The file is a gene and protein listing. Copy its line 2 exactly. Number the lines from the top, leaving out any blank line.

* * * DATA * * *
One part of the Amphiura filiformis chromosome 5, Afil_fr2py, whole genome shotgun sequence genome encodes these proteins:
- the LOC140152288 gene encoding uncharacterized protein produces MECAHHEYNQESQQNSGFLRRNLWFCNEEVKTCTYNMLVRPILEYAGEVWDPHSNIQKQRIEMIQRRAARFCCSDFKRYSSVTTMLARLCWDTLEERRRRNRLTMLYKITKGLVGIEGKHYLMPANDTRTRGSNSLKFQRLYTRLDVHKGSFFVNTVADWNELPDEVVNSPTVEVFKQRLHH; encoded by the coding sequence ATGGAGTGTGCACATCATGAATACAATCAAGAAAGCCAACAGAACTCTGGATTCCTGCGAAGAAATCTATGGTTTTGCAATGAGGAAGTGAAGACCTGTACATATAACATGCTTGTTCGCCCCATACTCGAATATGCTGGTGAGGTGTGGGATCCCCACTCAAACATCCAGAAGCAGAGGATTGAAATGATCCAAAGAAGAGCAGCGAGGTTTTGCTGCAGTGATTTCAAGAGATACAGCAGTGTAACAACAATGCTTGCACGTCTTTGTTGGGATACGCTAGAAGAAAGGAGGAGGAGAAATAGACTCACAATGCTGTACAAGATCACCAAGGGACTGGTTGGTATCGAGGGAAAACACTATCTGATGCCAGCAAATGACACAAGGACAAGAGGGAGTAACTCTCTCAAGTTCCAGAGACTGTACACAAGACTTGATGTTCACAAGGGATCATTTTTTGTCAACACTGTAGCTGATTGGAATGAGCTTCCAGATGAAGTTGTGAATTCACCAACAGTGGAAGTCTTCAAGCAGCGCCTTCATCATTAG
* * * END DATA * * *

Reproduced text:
- the LOC140152288 gene encoding uncharacterized protein produces MECAHHEYNQESQQNSGFLRRNLWFCNEEVKTCTYNMLVRPILEYAGEVWDPHSNIQKQRIEMIQRRAARFCCSDFKRYSSVTTMLARLCWDTLEERRRRNRLTMLYKITKGLVGIEGKHYLMPANDTRTRGSNSLKFQRLYTRLDVHKGSFFVNTVADWNELPDEVVNSPTVEVFKQRLHH; encoded by the coding sequence ATGGAGTGTGCACATCATGAATACAATCAAGAAAGCCAACAGAACTCTGGATTCCTGCGAAGAAATCTATGGTTTTGCAATGAGGAAGTGAAGACCTGTACATATAACATGCTTGTTCGCCCCATACTCGAATATGCTGGTGAGGTGTGGGATCCCCACTCAAACATCCAGAAGCAGAGGATTGAAATGATCCAAAGAAGAGCAGCGAGGTTTTGCTGCAGTGATTTCAAGAGATACAGCAGTGTAACAACAATGCTTGCACGTCTTTGTTGGGATACGCTAGAAGAAAGGAGGAGGAGAAATAGACTCACAATGCTGTACAAGATCACCAAGGGACTGGTTGGTATCGAGGGAAAACACTATCTGATGCCAGCAAATGACACAAGGACAAGAGGGAGTAACTCTCTCAAGTTCCAGAGACTGTACACAAGACTTGATGTTCACAAGGGATCATTTTTTGTCAACACTGTAGCTGATTGGAATGAGCTTCCAGATGAAGTTGTGAATTCACCAACAGTGGAAGTCTTCAAGCAGCGCCTTCATCATTAG